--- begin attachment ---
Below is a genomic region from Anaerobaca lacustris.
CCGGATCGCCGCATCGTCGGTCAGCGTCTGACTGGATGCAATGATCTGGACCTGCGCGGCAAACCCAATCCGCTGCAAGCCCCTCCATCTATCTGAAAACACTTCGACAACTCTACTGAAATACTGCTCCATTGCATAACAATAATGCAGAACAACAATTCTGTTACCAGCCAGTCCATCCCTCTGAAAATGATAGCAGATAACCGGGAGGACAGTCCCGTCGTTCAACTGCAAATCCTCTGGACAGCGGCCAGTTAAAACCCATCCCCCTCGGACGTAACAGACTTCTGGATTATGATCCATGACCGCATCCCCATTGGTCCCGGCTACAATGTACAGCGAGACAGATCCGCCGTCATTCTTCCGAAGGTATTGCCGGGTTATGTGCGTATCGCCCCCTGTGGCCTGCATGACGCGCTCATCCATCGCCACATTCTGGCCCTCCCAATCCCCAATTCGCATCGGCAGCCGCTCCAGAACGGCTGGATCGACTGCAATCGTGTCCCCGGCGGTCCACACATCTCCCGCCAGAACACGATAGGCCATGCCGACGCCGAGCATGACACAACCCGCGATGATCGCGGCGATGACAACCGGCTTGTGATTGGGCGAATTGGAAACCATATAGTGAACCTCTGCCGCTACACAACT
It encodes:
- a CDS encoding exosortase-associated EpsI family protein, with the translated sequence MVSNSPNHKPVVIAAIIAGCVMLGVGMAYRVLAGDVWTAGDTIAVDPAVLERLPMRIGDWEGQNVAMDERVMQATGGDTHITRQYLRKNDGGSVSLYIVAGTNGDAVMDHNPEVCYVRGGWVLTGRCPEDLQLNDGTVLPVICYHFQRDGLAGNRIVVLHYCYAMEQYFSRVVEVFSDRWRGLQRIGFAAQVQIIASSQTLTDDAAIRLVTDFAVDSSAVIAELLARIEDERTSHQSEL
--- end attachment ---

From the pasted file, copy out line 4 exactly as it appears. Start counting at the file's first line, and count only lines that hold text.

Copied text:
- a CDS encoding exosortase-associated EpsI family protein, with the translated sequence MVSNSPNHKPVVIAAIIAGCVMLGVGMAYRVLAGDVWTAGDTIAVDPAVLERLPMRIGDWEGQNVAMDERVMQATGGDTHITRQYLRKNDGGSVSLYIVAGTNGDAVMDHNPEVCYVRGGWVLTGRCPEDLQLNDGTVLPVICYHFQRDGLAGNRIVVLHYCYAMEQYFSRVVEVFSDRWRGLQRIGFAAQVQIIASSQTLTDDAAIRLVTDFAVDSSAVIAELLARIEDERTSHQSEL